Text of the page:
Analysts say even the arrival of Orbitz.com leaves plenty of room for the already-established online agencies to thrive. Orbitz' edge: It claims new technology will allow it to search 100,000 times as many options as other sites can search. "Orbitz will be the first travel Web site that searches 100% of the possibilities," says Orbitz CEO Jeffrey Katz. Orbitz also claims that cutting-edge technology will make it so efficient that it can pass on hundreds of millions of dollars of savings to the airlines.
LEGAL CHALLENGE. Consumer advocates and rivals are fighting regulatory approval of Orbitz, contending the airlines could use the site to more easily signal pricing moves. And competitors fear Orbitz will have access to rates that they won't get. Orbitz denies it has exclusive fares. The Transportation Dept. has given Orbitz the go-ahead, but the Justice Dept. and two dozen states' attorneys general are still evaluating it.
Even if Orbitz gets past regulators, it probably won't keep the Travelocities of the world from prospering. Competition is not new: Consumers already make about 60% of U.S. online air bookings through Web sites owned by the major carriers. And not the least of Orbitz' handicaps may be its airline owners. "Can these venom-spitting competitors called airlines really collaborate in owning a retailer?" asks PhoCusWright President Philip Wolf. Legg Mason's Underwood doesn't see where Orbitz will find many cost advantages. "We will see if they can make money, but I'd be surprised if they do," he says.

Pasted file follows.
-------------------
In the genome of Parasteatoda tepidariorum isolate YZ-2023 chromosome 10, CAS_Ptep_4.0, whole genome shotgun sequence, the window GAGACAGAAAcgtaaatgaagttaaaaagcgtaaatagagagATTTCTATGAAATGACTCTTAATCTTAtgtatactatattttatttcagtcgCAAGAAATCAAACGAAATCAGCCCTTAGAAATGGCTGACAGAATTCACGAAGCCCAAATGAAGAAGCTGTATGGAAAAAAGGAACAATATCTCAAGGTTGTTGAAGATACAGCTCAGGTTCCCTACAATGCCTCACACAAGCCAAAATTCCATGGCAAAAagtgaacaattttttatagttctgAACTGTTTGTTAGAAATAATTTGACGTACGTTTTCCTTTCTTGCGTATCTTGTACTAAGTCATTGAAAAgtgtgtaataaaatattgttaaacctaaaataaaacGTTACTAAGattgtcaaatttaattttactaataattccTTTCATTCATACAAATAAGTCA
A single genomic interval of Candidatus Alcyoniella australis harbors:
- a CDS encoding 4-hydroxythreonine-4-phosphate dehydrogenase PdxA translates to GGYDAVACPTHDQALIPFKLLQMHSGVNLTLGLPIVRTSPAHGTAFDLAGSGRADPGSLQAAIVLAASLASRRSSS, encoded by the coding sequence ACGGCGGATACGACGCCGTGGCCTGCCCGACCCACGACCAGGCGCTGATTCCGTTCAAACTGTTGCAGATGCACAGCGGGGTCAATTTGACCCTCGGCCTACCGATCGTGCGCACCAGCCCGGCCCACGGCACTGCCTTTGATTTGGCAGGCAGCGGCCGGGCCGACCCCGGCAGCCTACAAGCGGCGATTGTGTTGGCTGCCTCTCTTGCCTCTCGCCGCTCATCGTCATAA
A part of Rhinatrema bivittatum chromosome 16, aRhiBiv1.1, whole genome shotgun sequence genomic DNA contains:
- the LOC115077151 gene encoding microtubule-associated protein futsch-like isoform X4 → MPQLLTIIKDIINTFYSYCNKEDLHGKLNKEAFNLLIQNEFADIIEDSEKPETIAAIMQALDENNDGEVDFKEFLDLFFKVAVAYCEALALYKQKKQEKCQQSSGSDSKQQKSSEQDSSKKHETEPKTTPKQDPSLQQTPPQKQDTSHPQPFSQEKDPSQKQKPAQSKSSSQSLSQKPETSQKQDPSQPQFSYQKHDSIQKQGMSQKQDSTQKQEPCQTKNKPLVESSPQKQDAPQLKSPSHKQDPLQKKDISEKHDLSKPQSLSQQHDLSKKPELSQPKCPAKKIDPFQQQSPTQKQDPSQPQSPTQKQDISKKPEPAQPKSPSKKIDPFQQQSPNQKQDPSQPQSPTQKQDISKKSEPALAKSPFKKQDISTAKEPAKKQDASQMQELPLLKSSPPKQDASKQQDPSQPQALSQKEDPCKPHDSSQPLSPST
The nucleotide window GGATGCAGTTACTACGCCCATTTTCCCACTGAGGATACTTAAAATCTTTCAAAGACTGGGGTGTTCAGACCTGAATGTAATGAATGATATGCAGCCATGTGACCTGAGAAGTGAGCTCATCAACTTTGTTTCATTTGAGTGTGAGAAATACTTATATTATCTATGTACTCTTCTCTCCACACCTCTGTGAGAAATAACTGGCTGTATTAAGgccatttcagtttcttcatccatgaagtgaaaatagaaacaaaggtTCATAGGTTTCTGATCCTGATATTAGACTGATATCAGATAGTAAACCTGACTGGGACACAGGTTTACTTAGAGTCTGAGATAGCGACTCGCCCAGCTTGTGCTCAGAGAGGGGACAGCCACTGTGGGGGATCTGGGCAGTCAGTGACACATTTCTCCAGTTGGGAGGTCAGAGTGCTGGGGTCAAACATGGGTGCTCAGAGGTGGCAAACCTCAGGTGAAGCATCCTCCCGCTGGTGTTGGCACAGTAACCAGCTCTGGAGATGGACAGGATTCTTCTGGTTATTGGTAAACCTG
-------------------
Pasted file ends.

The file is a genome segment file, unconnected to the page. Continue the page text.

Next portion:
Most of all, though, the online travel agents have established their brands in a market that still has a long way to grow. Baron Capital's Rubin says leading players like Travelocity and Expedia can expand their profits 5 to 10 times over the next five years even with more competition. "They can all coexist for a long time."